She was a one-woman publishing house, a self-contained artist, writer, researcher, designer, printer, bookbinder and distributor, running perhaps the definitive cottage industry from her thatched Tarrant Monkton home. She called it The Workshop Press and its imprint is to be found on the series of beautifully handcrafted guidebooks to historic sites and the natural landscape on which her public profile, such as it was, has largely rested since her passing in 1999.
Rena Gardiner (left) came to Dorset in 1954, taking a cottage in Wareham and travelling to her day job teaching art at Bournemouth School for Girls on a Lambretta. By then she had already illustrated and printed one book and was a consummate printmaker, inspired by the lithograph makers such as John Piper and Eric Ravilious that flourished between the wars. Setting up a makeshift workshop and studio in her garage she continued to make prints and before long was producing her first books, soon outgrowing her garage and precipitating her move to Tarrant Monkton in 1965.
With more space in which to work if not live, within five years she had given up teaching and was focussing all her efforts on The Workshop Press producing books for clients including the National Trust. She shied away from publicity, although articles about her work did appear from time to time, had little interest in critical acclaim and not much more in financial dividends. She wanted the guidebooks to do well, they paid the bills, but the work was its own reward.
‘Each book would have taken her about two years to complete from start to finish,’ explains Julian Francis, co-author with Martin Andrews of Rena Gardiner: Artist and Printmaker (Little Toller Books). ‘She loved doing the research and wrote the text herself, as well as the drawings, the printing, collating all the paper, which was a huge undertaking, and then printing the books by hand. She would sometimes call on a few friends to help, but she was doing print runs of 10,000 to 15,000 for some of them, it was physically very demanding.’
Those guidebooks, there are about 40 in all, have been collected by enthusiasts such as Julian for many years, but since the publication of the book – already into its second print – things have started to change. Rena Gardiner’s work rarely comes up at public auction so a sale this summer in Crewkerne attracted a great deal of attention.
A copy of her 1960 book, Portrait of Dorset, of which fewer than 40 copies were printed before the plates were destroyed was estimated at £150-£250 but sold for £3100 and three other Dorset books made £500. The hammer came down on a near complete set of her printed works at £1150 and a group of 11 litho prints was sold at £2500.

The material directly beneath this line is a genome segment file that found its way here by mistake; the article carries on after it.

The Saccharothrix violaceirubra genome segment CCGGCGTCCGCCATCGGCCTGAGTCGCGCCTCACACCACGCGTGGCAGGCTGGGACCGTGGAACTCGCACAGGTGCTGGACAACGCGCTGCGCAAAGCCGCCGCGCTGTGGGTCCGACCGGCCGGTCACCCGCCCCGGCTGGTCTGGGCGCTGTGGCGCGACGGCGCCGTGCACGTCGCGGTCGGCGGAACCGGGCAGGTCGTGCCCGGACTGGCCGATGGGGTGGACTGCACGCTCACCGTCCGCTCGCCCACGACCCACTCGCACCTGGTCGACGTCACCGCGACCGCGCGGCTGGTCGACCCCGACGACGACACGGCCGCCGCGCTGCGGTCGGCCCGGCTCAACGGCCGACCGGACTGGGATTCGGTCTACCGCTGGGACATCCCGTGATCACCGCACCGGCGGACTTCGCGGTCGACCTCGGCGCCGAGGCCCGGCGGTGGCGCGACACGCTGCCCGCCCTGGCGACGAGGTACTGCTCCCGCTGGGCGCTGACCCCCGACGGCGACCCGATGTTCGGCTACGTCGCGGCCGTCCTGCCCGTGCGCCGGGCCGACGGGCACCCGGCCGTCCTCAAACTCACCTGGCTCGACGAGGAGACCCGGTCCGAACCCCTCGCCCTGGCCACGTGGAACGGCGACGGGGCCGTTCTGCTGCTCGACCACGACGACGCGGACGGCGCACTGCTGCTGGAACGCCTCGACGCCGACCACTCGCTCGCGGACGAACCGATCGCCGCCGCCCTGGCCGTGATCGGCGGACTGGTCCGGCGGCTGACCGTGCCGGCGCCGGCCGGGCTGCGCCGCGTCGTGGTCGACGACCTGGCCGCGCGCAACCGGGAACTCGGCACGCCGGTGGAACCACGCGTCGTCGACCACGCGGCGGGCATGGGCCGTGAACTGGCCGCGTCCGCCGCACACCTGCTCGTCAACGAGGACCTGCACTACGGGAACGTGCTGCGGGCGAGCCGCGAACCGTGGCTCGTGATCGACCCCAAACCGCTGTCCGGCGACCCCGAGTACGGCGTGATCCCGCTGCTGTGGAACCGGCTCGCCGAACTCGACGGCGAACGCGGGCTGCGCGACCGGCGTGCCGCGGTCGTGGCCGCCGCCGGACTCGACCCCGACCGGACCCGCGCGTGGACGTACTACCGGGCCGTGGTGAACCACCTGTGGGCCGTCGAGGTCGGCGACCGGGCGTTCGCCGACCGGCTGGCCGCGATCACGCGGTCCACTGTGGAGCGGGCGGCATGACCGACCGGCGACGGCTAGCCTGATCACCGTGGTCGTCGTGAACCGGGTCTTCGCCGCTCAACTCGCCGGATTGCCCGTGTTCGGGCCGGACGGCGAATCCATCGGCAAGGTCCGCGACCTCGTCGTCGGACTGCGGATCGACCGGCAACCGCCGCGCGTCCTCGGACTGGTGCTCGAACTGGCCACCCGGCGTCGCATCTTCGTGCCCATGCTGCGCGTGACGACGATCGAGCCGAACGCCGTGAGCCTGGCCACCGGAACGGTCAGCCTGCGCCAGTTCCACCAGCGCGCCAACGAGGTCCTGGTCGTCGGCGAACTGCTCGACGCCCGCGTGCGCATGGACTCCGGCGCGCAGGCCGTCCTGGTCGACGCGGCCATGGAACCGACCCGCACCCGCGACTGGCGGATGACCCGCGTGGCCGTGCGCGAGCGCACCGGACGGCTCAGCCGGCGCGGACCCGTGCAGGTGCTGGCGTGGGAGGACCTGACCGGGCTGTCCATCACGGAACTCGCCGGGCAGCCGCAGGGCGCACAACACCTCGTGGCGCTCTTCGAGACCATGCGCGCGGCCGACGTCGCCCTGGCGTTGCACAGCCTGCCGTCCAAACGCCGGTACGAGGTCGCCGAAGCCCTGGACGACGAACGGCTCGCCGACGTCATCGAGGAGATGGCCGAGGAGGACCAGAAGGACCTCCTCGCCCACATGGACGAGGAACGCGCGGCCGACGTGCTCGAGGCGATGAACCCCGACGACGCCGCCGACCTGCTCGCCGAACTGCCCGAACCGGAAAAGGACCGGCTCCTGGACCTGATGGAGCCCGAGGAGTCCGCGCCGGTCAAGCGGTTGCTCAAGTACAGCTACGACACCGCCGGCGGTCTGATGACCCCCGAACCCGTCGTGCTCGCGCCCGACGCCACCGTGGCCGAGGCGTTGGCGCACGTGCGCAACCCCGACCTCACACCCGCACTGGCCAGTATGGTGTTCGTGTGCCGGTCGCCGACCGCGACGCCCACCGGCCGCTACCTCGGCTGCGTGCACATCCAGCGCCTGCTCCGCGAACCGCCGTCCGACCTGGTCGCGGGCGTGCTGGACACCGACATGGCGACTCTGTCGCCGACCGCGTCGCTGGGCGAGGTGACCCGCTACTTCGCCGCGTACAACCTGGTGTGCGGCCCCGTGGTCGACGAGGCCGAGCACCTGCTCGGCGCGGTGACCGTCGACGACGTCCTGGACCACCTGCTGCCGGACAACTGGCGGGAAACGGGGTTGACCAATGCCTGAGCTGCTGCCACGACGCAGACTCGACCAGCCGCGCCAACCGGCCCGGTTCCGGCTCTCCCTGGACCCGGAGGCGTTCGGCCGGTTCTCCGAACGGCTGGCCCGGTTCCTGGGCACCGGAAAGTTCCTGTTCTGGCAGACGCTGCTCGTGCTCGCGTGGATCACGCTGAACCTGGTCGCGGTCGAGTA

The market for Rena Gardiner’s other art has, until recently, been even more select, but the same sale saw a bound volume of draw-ings and watercolours from a European holiday entitled We Went To Wien (and wished we hadn’t) Summer 1962, achieve £1360; another illustrated notebook Ricordo di Roma (and other places) from 1961 saw bidding peak at £1650; while Souvenir of Holland, a portfolio of watercolours from a 1960 holiday made £2750.
All of which goes to show, if only by attaching prices to it, just how much her highly individual work is now being appreciated by those in the know, thanks in no small part to the success of the book.
‘We did the book to raise Rena’s artistic profile in the hope she might gain the recognition she appeared to have little interest in during her lifetime,’ says Julian. ‘Up until now the interest in her work has largely been a few nerdy collectors who happened upon it and fell in love with it, as I did when I first came to Dorset in 1980. I’ve collected her books ever since, but where there used to be 30 or 40 books readily available online at any one time, today there are only nine. So I think the book and the publicity surrounding can take some responsibility for that and it’s no bad thing as it is bringing Rena Gardiner’s fantastic work to a wider audience.’
The books are undoubtedly the most accessible point of entry into the world of Rena Gardiner, particularly her three foolscap Dorset volumes – The East Winterborne Valley (1968), The Isle of Purbeck (1969) and Tarrant to Blandford (1970) – but also her 1963 Corfe Castle guidebook and, when it can be found, Portrait of Dorset. In them Rena is unafraid to share her views, in both words and pictures. They are defiantly distinctive, utterly compelling and because the illustrations are from drawings made directly onto aluminium lithographic plates, no two copies of any title are the same.